In Wittgenstein’s Ladder, Marjorie Perloff makes the case that poets take Ludwig Wittgenstein’s ideas very seriously. But not just poets, plenty of fiction writers (e.g., Thomas Bernhard, David Markson, and David Foster Wallace) and artists as well. This is interesting because it can be said that professional philosophers nowadays take Wittgenstein less seriously than do poets and artists. A close survey of the field might reveal that few doctoral candidates in philosophy pen dissertations on Wittgenstein in ipso. In fact, Wittgenstein’s contemporary Kurt Godel likely attracts much more scholarly interest. This could be in part because so much work has been done on Wittgenstein, a significant portion by former pupils, and current academic trends could be swayed for other reasons as well.
I’m reading a popular intellectual biography of Kurt Godel. It’s interesting that Godel disliked Wittgenstein. This fact wasn’t really made public but can be found in Godel’s Nachlass, which is stored in the Princeton library.
The two philosophers had much in common but were worlds apart in terms of their personalities and views. Both were from Vienna. Both were converts to philosophy (Wittgenstein from engineering; Godel from mathematics). Both attended sessions of the Vienna Circle under the direction of Moritz Schlick. Whereas LW had little patience for the Vienna Circle (although they unanimously adored him), Godel was a regular session participant (and quietly disagreed with its dominant views).
In terms of philosophy, they both have had a profound influence. But they sharply disagreed with each other. Godel rejected LW’s views on logic and math; and LW rejected the plausibility of Godel’s incompleteness theorem (it’s doubtful that LW even looked at the famous proofs) and his Platonism.
These facts make me consider LW’s unfashionable status in academic philosophy. One problem is LW ‘s “artistry” and “poeticizing,” the very thing that Gottlob Frege criticized him for, his manner and style. Many philosophers claim that LW’s aphoristic writing lacks formal rigor. This aspect of LW’s method appeals primarily to non-philosophers.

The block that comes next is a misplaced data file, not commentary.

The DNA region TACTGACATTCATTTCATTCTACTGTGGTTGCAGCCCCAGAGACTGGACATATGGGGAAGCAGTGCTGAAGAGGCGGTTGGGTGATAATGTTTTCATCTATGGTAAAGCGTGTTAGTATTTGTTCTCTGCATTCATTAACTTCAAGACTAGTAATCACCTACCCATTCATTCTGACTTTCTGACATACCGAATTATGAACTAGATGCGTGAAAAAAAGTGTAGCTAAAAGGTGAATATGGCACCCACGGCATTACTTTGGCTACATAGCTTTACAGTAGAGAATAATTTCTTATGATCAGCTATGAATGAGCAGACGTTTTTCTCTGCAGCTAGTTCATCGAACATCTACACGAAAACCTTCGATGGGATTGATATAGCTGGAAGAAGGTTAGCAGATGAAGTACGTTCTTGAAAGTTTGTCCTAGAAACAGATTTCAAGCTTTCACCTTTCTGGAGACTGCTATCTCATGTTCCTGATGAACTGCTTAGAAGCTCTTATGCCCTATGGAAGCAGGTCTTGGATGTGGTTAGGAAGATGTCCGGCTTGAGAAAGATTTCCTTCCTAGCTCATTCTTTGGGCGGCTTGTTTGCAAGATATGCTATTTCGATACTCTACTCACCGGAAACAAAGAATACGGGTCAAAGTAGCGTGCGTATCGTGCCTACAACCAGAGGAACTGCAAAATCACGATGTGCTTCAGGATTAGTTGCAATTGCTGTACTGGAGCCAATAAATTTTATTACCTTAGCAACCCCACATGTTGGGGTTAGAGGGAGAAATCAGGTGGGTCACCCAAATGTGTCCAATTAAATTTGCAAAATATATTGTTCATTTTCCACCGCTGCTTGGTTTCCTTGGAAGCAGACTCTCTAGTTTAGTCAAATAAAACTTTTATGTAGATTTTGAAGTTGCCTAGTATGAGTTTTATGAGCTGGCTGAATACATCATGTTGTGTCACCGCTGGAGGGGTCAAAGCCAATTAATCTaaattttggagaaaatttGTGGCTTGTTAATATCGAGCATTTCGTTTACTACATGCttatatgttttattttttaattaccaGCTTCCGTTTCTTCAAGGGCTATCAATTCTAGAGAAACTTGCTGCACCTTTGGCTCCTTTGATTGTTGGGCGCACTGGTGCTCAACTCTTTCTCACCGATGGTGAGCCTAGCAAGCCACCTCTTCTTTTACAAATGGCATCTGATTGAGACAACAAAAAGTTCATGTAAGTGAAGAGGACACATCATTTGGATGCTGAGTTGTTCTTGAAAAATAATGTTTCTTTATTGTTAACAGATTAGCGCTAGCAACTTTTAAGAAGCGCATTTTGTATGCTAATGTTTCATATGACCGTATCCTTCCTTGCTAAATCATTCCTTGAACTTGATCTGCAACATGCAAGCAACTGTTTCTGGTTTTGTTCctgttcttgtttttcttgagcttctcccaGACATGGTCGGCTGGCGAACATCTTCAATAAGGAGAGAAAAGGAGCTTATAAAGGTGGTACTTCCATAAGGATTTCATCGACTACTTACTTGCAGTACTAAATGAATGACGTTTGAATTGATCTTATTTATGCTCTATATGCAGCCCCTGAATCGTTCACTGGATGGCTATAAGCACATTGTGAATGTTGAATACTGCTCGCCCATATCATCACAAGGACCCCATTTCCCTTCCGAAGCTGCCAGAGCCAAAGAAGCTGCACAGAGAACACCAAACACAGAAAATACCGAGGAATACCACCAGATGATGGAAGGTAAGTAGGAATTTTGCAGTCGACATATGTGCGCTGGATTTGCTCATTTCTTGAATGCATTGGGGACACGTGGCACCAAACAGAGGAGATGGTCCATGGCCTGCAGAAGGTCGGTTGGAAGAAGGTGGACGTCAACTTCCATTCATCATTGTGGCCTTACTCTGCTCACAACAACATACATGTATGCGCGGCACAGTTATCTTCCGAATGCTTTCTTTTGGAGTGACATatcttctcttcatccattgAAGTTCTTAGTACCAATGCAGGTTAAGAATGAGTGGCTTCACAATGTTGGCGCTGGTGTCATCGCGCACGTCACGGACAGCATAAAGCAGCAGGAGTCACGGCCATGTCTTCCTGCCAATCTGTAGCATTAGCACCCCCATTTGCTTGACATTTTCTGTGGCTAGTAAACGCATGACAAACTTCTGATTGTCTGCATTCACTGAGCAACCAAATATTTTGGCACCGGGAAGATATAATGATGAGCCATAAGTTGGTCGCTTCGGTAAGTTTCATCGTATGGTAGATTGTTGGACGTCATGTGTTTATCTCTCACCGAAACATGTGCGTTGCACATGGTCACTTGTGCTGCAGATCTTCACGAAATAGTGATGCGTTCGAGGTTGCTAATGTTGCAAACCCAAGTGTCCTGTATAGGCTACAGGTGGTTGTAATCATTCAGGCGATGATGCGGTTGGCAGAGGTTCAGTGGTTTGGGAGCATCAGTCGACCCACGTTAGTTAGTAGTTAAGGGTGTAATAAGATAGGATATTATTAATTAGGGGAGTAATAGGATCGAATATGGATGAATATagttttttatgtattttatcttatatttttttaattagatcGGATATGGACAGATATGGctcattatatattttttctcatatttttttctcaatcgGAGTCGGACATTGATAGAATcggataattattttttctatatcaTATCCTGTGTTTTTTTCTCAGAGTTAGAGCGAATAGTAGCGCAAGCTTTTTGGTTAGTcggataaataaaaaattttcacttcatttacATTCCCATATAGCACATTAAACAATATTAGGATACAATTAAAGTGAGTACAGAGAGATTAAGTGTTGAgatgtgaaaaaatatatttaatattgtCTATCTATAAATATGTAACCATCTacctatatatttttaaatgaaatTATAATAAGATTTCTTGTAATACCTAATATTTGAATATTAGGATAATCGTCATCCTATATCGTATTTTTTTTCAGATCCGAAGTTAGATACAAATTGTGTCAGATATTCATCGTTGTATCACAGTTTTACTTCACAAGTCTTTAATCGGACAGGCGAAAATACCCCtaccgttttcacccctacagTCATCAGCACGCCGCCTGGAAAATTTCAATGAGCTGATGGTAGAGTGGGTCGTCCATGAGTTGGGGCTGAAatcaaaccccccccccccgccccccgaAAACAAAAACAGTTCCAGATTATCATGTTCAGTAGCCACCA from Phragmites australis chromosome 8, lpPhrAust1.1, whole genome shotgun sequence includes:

Most philosophers tend to admire Godel’s technical meta-mathematical approach over LW’s analysis of ordinary language. In many respects, the precision and accuracy of formalization, the rigor of the technical, empirical, and scientific holds sway. Ordinary language philosophy, the “linguistic turn,” and speech act theory are generally considered to be museum pieces.
An irony is that Godel’s formal methods circle back and often assert counter-intuitive results. After all, who would have thought that Plato was right all along? LW didn’t. And neither did Bertrand Russell and the Vienna School.
As Perloff points out, poets and artists have latched onto LW’s “poetry.” This isn’t unusual, really. In the age old strife between philosophy and poetry, the Homer camp has been much more amenable to reconciliation than the Plato camp. Similarly, poets have flocked to Nietzsche and Heidegger for inspiring metaphors and similes. So why don’t poets latch onto Godel’s Platonism and “poetic” proofs? What could be more poetic than Godel’s defense of Beauty, Truth, and Goodness? Sure, LW employed similes and metaphors, but so did Godel. Douglas R. Hofstadter discusses this fact.
It could be true that philosophers find more appeal in Godel than LW, whereas poets find more appeal in LW than Godel. However, it can be argued that Godel’s metaphors and analogies have had and will have a much more profound impact overall. Even if that’s false, why do poets find more appeal in LW than Godel? Why do poets favor LW?
In his Godel, Escher, Bach, Douglas R. Hofstadter makes a strong case for Godel’s impact on aesthetics. We read Hofstadter, but do we pay due diligence to Godel? Do we address Godel’s ‘poetry’ in the same way or with similar enthusiasm as we discuss LW’s ‘poetry’?
Well, the Northern Irish poet Matt Kirkham takes Godel (more or less) seriously.
Here is his poem entitled “Kurt Gödel As An Atlantic Brant Goose“:
Give me the waters of the moon that lie –
“Take your time,” she says, “and figure this out:
why if sand is so fine does this hourglass take
two weeks to run down? They call it after water.”
− and if they were truly water, not true dust,
I would lift them and pour them down
on the autumn lanes’ dust till the lanes
were waterlogged with words for water, air-nursed
before the geese return to land on water
and the air-nursed swallow leaves. Write in dust
that water is just a word, like the moon,
a mirror, a world that is not the world.